Gates’s nonchalance on Russia

In his testimony before the Armed Services Committee on Tuesday, Secretary of Defense Robert Gates raised a few eyebrows by saying that he was far more worried about Iran’s “frankly subversive activity” in Latin America than Russia’s recent military activity to the region. He had a good line about the Russian navy’s visit to Venezuela: ...

By , a former associate editor at Foreign Policy.
589019_090129_gates5.jpg
589019_090129_gates5.jpg

In his testimony before the Armed Services Committee on Tuesday, Secretary of Defense Robert Gates raised a few eyebrows by saying that he was far more worried about Iran's "frankly subversive activity" in Latin America than Russia's recent military activity to the region. He had a good line about the Russian navy's visit to Venezuela:

In his testimony before the Armed Services Committee on Tuesday, Secretary of Defense Robert Gates raised a few eyebrows by saying that he was far more worried about Iran’s “frankly subversive activity” in Latin America than Russia’s recent military activity to the region. He had a good line about the Russian navy’s visit to Venezuela:

“In fact if it hadn’t been for the events in Georgia in August, I probably would’ve tried to persuade the president to invite the Russian ships pay a port call in Miami because I think they would’ve had a lot better time than they did in Caracas.”

It seems like Gates has been going out of his way lately to make it clear that he is totally unfazed by the Russian military threat. His recent Foreign Affairs piece was another indication.

I’m certainly glad that the secretary of defense isn’t overreacting to the Russian threat. Despite developments like today’s meeting between Dmitry Medvedev and Raul Castro, Russia’s military capabilities aren’t exactly what they used to be. Still, I wonder if constantly reminding Russia of its military weakness might not be the best way to encourage more conciliatory behavior from Russia leaders.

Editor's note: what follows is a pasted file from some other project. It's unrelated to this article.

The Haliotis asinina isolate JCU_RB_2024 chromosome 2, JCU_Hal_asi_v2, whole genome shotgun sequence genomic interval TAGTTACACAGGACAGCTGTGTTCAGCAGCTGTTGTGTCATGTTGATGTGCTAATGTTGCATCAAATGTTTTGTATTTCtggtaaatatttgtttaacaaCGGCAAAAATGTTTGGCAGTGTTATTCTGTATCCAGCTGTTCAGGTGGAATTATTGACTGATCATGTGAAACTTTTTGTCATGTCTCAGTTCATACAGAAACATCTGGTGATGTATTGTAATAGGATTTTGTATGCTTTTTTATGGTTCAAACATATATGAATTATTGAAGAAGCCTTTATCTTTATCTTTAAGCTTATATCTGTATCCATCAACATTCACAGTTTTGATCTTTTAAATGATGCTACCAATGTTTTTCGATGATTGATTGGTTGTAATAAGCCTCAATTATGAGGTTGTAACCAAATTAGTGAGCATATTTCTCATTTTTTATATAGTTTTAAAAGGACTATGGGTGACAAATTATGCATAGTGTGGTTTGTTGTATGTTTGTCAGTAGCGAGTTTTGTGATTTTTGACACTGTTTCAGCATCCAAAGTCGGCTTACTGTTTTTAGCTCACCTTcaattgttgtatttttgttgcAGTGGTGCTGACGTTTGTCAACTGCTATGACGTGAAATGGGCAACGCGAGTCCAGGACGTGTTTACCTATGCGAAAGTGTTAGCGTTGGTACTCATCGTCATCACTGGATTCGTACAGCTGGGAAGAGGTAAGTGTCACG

Photo: Chip Somodevilla/Getty Images

Joshua Keating was an associate editor at Foreign Policy. Twitter: @joshuakeating

Tag: Russia

More from Foreign Policy

Keri Russell as Kate Wyler walks by a State Department Seal from a scene in The Diplomat, a new Netflix show about the foreign service.
Keri Russell as Kate Wyler walks by a State Department Seal from a scene in The Diplomat, a new Netflix show about the foreign service.

At Long Last, the Foreign Service Gets the Netflix Treatment

Keri Russell gets Drexel furniture but no Senate confirmation hearing.

Chinese President Xi Jinping and French President Emmanuel Macron speak in the garden of the governor of Guangdong's residence in Guangzhou, China, on April 7.
Chinese President Xi Jinping and French President Emmanuel Macron speak in the garden of the governor of Guangdong's residence in Guangzhou, China, on April 7.

How Macron Is Blocking EU Strategy on Russia and China

As a strategic consensus emerges in Europe, France is in the way.

Chinese President Jiang Zemin greets U.S. President George W. Bush prior to a meeting of APEC leaders in 2001.
Chinese President Jiang Zemin greets U.S. President George W. Bush prior to a meeting of APEC leaders in 2001.

What the Bush-Obama China Memos Reveal

Newly declassified documents contain important lessons for U.S. China policy.

A girl stands atop a destroyed Russian tank.
A girl stands atop a destroyed Russian tank.

Russia’s Boom Business Goes Bust

Moscow’s arms exports have fallen to levels not seen since the Soviet Union’s collapse.